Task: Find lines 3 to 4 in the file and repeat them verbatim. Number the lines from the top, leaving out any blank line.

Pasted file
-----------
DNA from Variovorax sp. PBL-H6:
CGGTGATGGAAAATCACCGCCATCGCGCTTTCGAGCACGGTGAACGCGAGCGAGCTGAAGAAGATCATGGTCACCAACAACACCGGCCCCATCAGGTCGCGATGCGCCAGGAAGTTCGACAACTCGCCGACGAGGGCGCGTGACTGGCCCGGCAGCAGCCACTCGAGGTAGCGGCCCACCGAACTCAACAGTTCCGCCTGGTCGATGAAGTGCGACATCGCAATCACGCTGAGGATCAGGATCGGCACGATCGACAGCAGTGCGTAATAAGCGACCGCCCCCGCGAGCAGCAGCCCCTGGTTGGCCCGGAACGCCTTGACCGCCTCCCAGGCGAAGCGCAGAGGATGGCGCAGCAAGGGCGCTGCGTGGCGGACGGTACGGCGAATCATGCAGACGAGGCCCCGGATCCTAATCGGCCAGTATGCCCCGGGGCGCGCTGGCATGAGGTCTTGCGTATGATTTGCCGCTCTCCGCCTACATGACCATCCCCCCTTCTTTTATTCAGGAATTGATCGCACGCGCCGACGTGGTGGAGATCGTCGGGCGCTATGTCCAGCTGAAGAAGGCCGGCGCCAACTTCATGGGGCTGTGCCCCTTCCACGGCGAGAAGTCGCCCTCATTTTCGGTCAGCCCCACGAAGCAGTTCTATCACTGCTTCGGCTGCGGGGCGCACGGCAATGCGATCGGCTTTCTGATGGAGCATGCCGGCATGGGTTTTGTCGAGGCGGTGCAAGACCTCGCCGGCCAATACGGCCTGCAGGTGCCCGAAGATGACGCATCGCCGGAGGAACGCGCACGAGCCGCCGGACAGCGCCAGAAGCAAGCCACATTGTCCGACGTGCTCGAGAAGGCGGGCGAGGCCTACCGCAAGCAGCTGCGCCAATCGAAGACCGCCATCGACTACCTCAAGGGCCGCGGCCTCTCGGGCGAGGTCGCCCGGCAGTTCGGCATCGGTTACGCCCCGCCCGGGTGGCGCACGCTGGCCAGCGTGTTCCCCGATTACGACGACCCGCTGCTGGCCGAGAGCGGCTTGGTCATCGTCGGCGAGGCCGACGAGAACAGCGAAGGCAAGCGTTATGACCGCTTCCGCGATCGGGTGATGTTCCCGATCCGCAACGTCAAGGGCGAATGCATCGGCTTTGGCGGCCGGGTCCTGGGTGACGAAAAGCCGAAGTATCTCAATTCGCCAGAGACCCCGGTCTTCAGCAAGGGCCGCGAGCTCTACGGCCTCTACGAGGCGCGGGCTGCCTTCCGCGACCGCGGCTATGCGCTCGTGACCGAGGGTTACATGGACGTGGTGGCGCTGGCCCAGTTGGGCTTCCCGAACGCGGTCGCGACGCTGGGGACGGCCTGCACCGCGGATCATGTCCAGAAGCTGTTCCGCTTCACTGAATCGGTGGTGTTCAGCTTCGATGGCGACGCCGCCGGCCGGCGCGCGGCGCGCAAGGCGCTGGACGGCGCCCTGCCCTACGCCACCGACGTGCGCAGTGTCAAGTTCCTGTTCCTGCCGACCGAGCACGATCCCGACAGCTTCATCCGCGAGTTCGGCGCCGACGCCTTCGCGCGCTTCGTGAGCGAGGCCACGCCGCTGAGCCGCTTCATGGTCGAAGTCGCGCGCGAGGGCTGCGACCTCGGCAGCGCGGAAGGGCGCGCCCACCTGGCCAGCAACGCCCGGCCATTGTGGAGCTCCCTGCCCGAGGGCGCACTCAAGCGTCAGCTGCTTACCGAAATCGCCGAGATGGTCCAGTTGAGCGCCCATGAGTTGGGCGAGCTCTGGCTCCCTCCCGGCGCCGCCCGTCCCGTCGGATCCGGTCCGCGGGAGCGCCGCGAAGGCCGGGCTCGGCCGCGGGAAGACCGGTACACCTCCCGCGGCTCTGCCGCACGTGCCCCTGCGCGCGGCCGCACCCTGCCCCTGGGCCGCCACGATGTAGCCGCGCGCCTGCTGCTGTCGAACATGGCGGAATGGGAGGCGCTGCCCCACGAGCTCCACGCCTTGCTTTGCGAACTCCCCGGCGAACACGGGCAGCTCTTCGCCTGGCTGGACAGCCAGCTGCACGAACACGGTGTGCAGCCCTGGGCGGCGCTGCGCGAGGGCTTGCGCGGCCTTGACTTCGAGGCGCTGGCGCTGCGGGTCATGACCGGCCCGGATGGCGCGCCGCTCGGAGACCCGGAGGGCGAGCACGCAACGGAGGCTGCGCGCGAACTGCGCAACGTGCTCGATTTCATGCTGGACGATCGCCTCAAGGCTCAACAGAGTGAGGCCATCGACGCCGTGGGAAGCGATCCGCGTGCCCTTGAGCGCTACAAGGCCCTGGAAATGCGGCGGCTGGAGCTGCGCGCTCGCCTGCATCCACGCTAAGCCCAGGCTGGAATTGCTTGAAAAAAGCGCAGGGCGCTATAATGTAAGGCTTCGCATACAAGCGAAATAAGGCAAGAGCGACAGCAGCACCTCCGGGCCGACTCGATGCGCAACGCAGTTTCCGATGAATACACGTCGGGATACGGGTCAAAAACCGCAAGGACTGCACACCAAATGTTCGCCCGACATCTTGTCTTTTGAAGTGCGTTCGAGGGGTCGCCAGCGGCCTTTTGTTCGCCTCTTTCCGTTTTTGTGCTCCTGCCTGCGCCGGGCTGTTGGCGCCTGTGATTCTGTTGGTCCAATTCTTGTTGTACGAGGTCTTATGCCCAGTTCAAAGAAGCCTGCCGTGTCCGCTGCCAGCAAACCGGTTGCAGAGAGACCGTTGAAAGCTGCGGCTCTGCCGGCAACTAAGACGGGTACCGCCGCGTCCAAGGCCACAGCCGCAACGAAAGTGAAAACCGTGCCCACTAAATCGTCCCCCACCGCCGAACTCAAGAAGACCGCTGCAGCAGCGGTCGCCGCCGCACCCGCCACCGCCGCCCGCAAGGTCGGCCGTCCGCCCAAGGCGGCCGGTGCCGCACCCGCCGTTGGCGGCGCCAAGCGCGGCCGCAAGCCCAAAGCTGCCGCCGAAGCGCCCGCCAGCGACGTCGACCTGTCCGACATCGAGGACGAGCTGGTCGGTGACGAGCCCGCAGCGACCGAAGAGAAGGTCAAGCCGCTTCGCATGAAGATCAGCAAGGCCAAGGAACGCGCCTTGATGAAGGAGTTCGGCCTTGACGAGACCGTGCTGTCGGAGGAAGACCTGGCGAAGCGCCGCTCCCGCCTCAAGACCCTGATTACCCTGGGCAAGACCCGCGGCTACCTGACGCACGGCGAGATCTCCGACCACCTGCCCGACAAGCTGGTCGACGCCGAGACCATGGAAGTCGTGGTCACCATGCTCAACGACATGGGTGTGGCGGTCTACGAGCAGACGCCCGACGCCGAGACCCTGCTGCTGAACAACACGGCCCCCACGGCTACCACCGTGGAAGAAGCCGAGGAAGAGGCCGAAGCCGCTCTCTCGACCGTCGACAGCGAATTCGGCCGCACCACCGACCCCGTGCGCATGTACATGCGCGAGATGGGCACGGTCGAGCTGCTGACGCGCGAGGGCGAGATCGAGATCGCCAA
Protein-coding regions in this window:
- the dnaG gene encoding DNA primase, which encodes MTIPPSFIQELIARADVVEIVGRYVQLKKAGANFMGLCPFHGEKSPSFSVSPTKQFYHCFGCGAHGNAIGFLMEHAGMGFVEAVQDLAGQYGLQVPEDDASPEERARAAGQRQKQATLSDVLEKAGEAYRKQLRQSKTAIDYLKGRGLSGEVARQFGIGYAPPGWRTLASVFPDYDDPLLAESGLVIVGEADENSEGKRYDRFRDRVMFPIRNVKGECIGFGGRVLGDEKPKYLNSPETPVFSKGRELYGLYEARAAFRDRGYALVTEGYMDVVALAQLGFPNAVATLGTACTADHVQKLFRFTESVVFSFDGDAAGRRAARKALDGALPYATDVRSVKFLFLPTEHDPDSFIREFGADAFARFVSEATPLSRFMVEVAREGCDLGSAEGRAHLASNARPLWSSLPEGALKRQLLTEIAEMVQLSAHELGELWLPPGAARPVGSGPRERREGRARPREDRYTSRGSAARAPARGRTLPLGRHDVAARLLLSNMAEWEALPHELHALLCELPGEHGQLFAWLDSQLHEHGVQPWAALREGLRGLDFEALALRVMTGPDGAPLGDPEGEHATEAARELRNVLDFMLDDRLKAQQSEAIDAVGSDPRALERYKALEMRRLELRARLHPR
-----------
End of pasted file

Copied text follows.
Protein-coding regions in this window:
- the dnaG gene encoding DNA primase, which encodes MTIPPSFIQELIARADVVEIVGRYVQLKKAGANFMGLCPFHGEKSPSFSVSPTKQFYHCFGCGAHGNAIGFLMEHAGMGFVEAVQDLAGQYGLQVPEDDASPEERARAAGQRQKQATLSDVLEKAGEAYRKQLRQSKTAIDYLKGRGLSGEVARQFGIGYAPPGWRTLASVFPDYDDPLLAESGLVIVGEADENSEGKRYDRFRDRVMFPIRNVKGECIGFGGRVLGDEKPKYLNSPETPVFSKGRELYGLYEARAAFRDRGYALVTEGYMDVVALAQLGFPNAVATLGTACTADHVQKLFRFTESVVFSFDGDAAGRRAARKALDGALPYATDVRSVKFLFLPTEHDPDSFIREFGADAFARFVSEATPLSRFMVEVAREGCDLGSAEGRAHLASNARPLWSSLPEGALKRQLLTEIAEMVQLSAHELGELWLPPGAARPVGSGPRERREGRARPREDRYTSRGSAARAPARGRTLPLGRHDVAARLLLSNMAEWEALPHELHALLCELPGEHGQLFAWLDSQLHEHGVQPWAALREGLRGLDFEALALRVMTGPDGAPLGDPEGEHATEAARELRNVLDFMLDDRLKAQQSEAIDAVGSDPRALERYKALEMRRLELRARLHPR